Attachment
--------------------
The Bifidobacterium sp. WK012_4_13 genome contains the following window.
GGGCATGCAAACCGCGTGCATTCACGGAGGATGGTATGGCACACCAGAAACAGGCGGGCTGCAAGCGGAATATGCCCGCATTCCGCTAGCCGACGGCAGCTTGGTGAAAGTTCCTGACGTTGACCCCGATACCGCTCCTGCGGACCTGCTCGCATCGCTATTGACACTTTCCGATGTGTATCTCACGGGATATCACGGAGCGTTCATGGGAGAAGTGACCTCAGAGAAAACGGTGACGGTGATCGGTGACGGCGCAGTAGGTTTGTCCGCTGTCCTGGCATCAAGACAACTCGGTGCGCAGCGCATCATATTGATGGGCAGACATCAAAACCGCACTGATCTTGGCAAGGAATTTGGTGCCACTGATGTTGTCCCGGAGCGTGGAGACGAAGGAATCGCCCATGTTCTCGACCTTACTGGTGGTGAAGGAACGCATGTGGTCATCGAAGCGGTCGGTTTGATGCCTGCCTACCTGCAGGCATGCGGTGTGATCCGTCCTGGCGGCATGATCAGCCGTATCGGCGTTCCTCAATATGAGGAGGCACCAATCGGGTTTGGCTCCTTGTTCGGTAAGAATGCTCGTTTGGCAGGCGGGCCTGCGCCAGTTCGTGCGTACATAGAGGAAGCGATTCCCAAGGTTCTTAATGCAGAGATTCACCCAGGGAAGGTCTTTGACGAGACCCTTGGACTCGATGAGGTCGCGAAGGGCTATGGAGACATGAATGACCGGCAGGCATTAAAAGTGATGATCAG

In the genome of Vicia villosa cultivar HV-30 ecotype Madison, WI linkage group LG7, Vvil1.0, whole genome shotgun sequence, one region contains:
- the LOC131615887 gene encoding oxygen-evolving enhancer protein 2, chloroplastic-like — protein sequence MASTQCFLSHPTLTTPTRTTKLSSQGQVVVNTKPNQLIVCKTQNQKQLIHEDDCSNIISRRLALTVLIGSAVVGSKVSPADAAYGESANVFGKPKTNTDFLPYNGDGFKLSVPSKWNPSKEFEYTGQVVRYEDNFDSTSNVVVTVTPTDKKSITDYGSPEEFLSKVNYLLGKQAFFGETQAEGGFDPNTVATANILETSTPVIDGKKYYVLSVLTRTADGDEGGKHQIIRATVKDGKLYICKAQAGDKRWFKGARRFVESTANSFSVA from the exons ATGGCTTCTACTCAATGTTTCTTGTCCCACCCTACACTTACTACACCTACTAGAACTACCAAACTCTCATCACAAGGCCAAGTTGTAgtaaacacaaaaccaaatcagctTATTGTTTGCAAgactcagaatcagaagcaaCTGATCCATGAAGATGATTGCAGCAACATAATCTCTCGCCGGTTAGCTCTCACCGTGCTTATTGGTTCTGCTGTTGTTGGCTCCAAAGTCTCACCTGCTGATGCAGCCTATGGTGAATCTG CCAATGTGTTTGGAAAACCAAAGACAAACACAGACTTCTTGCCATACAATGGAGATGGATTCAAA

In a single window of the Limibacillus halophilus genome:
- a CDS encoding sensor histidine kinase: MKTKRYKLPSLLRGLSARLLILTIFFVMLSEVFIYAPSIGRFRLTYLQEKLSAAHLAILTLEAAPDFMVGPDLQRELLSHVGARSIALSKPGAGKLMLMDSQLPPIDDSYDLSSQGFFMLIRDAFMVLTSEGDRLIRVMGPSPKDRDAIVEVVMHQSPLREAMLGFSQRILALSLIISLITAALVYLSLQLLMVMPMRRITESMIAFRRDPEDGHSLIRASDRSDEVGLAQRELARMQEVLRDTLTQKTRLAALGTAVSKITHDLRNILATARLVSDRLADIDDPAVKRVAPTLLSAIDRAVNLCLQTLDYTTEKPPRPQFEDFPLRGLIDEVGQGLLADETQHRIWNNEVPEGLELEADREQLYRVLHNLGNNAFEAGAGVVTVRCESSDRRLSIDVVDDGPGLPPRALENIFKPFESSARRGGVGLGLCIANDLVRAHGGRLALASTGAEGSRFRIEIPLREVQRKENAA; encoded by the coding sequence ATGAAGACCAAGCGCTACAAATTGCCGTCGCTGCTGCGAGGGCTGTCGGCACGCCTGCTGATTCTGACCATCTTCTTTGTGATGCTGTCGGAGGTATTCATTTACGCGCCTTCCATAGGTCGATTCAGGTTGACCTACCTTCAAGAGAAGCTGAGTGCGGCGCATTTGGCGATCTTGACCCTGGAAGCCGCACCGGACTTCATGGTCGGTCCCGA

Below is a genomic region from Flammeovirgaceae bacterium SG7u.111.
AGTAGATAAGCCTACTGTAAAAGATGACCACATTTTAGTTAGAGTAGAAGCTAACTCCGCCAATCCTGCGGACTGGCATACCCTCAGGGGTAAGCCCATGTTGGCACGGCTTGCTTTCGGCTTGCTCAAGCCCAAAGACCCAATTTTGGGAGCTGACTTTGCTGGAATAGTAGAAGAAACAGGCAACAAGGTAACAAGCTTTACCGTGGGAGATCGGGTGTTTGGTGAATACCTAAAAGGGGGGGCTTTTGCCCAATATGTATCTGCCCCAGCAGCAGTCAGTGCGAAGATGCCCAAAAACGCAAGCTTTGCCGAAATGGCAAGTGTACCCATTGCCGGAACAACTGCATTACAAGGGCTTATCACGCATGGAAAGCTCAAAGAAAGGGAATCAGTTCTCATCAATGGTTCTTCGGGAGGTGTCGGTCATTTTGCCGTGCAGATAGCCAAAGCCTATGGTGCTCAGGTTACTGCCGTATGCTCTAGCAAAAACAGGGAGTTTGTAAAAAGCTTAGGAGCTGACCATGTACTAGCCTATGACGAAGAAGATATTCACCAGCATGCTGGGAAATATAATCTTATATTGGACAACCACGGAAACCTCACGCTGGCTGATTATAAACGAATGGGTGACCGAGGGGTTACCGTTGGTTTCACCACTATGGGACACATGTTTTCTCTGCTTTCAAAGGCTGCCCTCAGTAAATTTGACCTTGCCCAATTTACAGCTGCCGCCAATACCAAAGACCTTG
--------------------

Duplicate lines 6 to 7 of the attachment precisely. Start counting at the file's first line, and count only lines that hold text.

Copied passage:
- a CDS encoding sensor histidine kinase: MKTKRYKLPSLLRGLSARLLILTIFFVMLSEVFIYAPSIGRFRLTYLQEKLSAAHLAILTLEAAPDFMVGPDLQRELLSHVGARSIALSKPGAGKLMLMDSQLPPIDDSYDLSSQGFFMLIRDAFMVLTSEGDRLIRVMGPSPKDRDAIVEVVMHQSPLREAMLGFSQRILALSLIISLITAALVYLSLQLLMVMPMRRITESMIAFRRDPEDGHSLIRASDRSDEVGLAQRELARMQEVLRDTLTQKTRLAALGTAVSKITHDLRNILATARLVSDRLADIDDPAVKRVAPTLLSAIDRAVNLCLQTLDYTTEKPPRPQFEDFPLRGLIDEVGQGLLADETQHRIWNNEVPEGLELEADREQLYRVLHNLGNNAFEAGAGVVTVRCESSDRRLSIDVVDDGPGLPPRALENIFKPFESSARRGGVGLGLCIANDLVRAHGGRLALASTGAEGSRFRIEIPLREVQRKENAA; encoded by the coding sequence ATGAAGACCAAGCGCTACAAATTGCCGTCGCTGCTGCGAGGGCTGTCGGCACGCCTGCTGATTCTGACCATCTTCTTTGTGATGCTGTCGGAGGTATTCATTTACGCGCCTTCCATAGGTCGATTCAGGTTGACCTACCTTCAAGAGAAGCTGAGTGCGGCGCATTTGGCGATCTTGACCCTGGAAGCCGCACCGGACTTCATGGTCGGTCCCGA

Below is a genomic region from Flammeovirgaceae bacterium SG7u.111.